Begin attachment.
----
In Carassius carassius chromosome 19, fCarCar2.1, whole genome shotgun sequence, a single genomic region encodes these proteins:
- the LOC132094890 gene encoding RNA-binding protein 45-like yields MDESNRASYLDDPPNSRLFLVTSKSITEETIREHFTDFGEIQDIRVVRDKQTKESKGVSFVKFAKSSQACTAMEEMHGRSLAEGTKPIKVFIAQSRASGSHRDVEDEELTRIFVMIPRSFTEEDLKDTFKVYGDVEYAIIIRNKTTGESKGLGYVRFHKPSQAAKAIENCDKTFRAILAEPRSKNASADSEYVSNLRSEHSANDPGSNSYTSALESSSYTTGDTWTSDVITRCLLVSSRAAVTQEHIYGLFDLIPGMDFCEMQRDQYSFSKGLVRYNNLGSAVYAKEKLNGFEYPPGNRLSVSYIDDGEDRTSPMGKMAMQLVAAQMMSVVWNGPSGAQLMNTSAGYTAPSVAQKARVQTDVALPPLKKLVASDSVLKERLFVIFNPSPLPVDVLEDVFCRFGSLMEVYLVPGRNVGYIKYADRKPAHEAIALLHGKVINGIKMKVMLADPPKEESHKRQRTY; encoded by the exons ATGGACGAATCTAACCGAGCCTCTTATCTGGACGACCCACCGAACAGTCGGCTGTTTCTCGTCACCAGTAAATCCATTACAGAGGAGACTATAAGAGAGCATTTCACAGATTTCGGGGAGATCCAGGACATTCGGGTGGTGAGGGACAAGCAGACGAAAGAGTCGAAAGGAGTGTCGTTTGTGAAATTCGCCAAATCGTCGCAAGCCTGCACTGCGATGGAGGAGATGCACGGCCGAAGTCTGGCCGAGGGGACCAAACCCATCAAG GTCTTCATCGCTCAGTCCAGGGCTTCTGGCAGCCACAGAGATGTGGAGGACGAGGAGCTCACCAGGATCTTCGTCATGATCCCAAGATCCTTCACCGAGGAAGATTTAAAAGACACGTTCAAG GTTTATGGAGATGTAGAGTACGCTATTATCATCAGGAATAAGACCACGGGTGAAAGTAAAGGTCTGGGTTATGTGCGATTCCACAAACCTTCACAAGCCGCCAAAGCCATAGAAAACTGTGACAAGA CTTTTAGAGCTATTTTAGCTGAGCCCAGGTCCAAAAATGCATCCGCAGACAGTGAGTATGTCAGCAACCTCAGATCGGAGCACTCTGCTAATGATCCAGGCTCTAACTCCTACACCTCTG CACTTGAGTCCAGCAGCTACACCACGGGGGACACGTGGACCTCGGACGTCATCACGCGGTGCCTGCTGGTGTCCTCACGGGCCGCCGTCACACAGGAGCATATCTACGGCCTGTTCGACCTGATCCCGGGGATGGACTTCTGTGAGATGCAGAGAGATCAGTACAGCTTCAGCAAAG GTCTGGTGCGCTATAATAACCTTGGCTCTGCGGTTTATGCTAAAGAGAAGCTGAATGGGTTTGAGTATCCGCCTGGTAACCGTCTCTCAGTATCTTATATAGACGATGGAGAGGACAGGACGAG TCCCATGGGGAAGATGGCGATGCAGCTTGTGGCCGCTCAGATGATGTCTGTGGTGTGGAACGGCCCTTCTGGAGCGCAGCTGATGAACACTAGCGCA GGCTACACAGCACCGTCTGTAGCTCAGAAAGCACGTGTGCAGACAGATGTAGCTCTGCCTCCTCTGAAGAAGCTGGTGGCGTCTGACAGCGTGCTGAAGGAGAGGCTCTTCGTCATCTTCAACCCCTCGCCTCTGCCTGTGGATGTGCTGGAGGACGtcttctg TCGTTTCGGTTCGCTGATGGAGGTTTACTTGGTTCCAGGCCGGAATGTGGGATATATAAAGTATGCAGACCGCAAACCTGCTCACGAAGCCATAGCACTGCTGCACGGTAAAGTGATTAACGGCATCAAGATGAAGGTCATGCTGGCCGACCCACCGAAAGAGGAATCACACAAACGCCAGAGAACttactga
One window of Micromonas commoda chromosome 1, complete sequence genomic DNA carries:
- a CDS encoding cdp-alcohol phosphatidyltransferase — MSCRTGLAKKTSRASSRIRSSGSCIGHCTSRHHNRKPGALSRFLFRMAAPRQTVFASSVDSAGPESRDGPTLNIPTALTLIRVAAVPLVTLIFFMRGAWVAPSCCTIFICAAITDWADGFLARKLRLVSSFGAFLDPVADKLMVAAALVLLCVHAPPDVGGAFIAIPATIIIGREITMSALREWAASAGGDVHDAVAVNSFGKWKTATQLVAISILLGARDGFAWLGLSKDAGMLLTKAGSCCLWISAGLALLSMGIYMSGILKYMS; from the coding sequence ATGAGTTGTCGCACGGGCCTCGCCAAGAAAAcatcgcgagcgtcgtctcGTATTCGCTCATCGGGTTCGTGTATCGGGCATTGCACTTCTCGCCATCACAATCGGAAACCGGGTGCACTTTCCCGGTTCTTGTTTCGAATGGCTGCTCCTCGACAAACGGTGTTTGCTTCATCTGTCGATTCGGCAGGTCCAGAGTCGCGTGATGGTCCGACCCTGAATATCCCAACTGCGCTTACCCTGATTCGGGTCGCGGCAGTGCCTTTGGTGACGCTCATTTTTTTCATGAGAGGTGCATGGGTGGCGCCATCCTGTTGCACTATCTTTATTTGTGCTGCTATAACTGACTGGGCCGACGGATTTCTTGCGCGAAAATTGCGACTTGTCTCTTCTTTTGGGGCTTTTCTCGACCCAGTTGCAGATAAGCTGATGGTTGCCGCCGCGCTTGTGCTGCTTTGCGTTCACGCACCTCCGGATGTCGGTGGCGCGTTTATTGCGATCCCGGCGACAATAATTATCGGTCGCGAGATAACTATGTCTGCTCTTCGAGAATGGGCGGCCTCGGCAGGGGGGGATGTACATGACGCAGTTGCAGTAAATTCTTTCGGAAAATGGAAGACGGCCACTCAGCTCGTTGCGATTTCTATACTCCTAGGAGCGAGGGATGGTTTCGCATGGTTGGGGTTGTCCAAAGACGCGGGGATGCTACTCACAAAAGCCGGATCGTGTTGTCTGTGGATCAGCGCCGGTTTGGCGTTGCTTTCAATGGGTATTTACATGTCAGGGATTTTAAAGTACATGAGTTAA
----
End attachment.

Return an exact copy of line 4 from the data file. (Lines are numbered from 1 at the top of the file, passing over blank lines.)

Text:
- a CDS encoding cdp-alcohol phosphatidyltransferase — MSCRTGLAKKTSRASSRIRSSGSCIGHCTSRHHNRKPGALSRFLFRMAAPRQTVFASSVDSAGPESRDGPTLNIPTALTLIRVAAVPLVTLIFFMRGAWVAPSCCTIFICAAITDWADGFLARKLRLVSSFGAFLDPVADKLMVAAALVLLCVHAPPDVGGAFIAIPATIIIGREITMSALREWAASAGGDVHDAVAVNSFGKWKTATQLVAISILLGARDGFAWLGLSKDAGMLLTKAGSCCLWISAGLALLSMGIYMSGILKYMS; from the coding sequence ATGAGTTGTCGCACGGGCCTCGCCAAGAAAAcatcgcgagcgtcgtctcGTATTCGCTCATCGGGTTCGTGTATCGGGCATTGCACTTCTCGCCATCACAATCGGAAACCGGGTGCACTTTCCCGGTTCTTGTTTCGAATGGCTGCTCCTCGACAAACGGTGTTTGCTTCATCTGTCGATTCGGCAGGTCCAGAGTCGCGTGATGGTCCGACCCTGAATATCCCAACTGCGCTTACCCTGATTCGGGTCGCGGCAGTGCCTTTGGTGACGCTCATTTTTTTCATGAGAGGTGCATGGGTGGCGCCATCCTGTTGCACTATCTTTATTTGTGCTGCTATAACTGACTGGGCCGACGGATTTCTTGCGCGAAAATTGCGACTTGTCTCTTCTTTTGGGGCTTTTCTCGACCCAGTTGCAGATAAGCTGATGGTTGCCGCCGCGCTTGTGCTGCTTTGCGTTCACGCACCTCCGGATGTCGGTGGCGCGTTTATTGCGATCCCGGCGACAATAATTATCGGTCGCGAGATAACTATGTCTGCTCTTCGAGAATGGGCGGCCTCGGCAGGGGGGGATGTACATGACGCAGTTGCAGTAAATTCTTTCGGAAAATGGAAGACGGCCACTCAGCTCGTTGCGATTTCTATACTCCTAGGAGCGAGGGATGGTTTCGCATGGTTGGGGTTGTCCAAAGACGCGGGGATGCTACTCACAAAAGCCGGATCGTGTTGTCTGTGGATCAGCGCCGGTTTGGCGTTGCTTTCAATGGGTATTTACATGTCAGGGATTTTAAAGTACATGAGTTAA